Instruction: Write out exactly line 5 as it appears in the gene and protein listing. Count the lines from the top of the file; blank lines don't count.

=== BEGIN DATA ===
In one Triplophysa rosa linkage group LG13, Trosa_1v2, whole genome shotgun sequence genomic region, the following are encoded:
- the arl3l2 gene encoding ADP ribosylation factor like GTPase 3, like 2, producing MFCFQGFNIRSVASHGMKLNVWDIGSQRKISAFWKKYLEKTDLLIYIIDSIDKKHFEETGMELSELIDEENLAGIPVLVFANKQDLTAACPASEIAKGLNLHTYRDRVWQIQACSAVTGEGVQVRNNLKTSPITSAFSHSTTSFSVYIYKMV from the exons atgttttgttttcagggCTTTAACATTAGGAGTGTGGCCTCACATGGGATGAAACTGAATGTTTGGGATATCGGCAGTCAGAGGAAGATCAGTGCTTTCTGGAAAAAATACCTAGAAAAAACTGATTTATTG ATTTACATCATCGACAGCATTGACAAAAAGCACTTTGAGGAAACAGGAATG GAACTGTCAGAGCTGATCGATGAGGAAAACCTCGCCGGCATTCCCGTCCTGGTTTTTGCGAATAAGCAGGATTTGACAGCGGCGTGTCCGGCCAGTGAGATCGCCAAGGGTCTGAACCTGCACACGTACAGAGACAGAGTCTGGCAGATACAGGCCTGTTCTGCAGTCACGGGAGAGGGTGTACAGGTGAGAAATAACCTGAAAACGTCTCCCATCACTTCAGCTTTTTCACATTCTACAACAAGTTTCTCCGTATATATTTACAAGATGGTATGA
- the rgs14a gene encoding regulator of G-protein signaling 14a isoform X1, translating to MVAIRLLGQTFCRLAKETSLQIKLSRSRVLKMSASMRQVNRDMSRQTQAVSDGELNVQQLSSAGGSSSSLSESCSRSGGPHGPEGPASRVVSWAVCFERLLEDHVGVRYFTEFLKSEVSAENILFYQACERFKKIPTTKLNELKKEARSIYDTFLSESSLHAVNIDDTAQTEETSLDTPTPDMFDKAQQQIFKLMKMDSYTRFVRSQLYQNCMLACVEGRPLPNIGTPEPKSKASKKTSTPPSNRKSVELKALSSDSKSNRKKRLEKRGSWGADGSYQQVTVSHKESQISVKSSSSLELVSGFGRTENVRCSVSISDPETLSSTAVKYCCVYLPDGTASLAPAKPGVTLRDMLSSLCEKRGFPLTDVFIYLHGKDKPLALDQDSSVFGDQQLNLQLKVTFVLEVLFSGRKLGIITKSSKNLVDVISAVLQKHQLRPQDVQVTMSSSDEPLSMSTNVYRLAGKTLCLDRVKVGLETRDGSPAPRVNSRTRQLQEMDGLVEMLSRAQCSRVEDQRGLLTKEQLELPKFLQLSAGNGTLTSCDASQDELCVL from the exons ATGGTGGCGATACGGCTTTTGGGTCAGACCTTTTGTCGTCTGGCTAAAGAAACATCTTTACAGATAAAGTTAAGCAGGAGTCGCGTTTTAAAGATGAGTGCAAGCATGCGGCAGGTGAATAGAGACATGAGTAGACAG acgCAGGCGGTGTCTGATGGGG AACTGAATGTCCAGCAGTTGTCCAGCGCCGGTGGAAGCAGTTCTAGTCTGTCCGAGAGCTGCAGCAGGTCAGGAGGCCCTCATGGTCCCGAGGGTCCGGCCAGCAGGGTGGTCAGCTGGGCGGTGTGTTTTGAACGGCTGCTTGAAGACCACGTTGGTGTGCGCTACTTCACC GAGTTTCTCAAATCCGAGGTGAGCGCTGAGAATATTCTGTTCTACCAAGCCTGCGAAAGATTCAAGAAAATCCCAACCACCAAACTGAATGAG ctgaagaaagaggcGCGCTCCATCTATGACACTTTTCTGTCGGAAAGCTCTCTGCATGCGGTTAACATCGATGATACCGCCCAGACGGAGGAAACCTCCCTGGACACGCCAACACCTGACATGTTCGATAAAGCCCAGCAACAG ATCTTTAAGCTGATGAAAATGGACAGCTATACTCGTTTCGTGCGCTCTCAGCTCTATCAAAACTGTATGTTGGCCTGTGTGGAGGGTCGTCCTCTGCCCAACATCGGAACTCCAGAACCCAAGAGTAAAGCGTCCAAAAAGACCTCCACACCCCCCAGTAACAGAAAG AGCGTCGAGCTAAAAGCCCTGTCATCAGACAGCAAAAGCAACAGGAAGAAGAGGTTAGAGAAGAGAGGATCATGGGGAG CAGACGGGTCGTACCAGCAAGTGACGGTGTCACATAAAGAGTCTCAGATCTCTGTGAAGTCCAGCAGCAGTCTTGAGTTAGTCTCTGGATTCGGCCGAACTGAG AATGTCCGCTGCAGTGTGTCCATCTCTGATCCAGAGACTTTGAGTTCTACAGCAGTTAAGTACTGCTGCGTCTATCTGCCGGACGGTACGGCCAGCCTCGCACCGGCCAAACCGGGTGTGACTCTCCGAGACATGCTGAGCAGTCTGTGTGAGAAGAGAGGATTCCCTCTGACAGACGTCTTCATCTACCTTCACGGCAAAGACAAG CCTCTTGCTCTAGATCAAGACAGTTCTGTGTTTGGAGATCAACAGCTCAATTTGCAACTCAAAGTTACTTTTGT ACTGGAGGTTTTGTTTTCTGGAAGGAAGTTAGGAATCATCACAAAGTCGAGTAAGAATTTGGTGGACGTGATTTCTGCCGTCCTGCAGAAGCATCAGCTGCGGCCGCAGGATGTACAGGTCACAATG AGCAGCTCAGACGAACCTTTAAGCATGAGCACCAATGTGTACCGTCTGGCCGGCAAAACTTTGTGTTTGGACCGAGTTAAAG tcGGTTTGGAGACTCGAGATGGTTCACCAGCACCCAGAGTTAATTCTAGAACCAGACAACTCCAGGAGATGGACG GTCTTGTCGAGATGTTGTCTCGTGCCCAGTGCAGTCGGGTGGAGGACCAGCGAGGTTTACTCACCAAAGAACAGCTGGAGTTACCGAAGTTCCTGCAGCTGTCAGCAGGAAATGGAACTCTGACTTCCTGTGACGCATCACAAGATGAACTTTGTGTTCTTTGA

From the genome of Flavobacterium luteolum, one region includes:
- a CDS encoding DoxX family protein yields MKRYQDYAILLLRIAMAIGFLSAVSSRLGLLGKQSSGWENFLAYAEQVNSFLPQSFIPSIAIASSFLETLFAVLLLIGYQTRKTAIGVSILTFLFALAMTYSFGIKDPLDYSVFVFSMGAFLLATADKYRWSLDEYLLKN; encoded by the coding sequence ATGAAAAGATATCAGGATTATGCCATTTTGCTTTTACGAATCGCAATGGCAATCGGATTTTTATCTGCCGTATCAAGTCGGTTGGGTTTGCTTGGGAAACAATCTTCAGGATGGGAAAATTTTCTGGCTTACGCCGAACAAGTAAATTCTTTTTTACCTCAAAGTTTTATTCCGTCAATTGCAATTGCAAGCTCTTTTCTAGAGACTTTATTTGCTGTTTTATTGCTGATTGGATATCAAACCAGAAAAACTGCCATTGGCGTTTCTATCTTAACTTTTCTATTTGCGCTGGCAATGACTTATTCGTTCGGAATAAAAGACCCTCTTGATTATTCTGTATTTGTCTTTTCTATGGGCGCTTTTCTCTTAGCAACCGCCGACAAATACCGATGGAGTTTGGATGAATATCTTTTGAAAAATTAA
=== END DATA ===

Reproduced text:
- a CDS encoding DoxX family protein yields MKRYQDYAILLLRIAMAIGFLSAVSSRLGLLGKQSSGWENFLAYAEQVNSFLPQSFIPSIAIASSFLETLFAVLLLIGYQTRKTAIGVSILTFLFALAMTYSFGIKDPLDYSVFVFSMGAFLLATADKYRWSLDEYLLKN; encoded by the coding sequence ATGAAAAGATATCAGGATTATGCCATTTTGCTTTTACGAATCGCAATGGCAATCGGATTTTTATCTGCCGTATCAAGTCGGTTGGGTTTGCTTGGGAAACAATCTTCAGGATGGGAAAATTTTCTGGCTTACGCCGAACAAGTAAATTCTTTTTTACCTCAAAGTTTTATTCCGTCAATTGCAATTGCAAGCTCTTTTCTAGAGACTTTATTTGCTGTTTTATTGCTGATTGGATATCAAACCAGAAAAACTGCCATTGGCGTTTCTATCTTAACTTTTCTATTTGCGCTGGCAATGACTTATTCGTTCGGAATAAAAGACCCTCTTGATTATTCTGTATTTGTCTTTTCTATGGGCGCTTTTCTCTTAGCAACCGCCGACAAATACCGATGGAGTTTGGATGAATATCTTTTGAAAAATTAA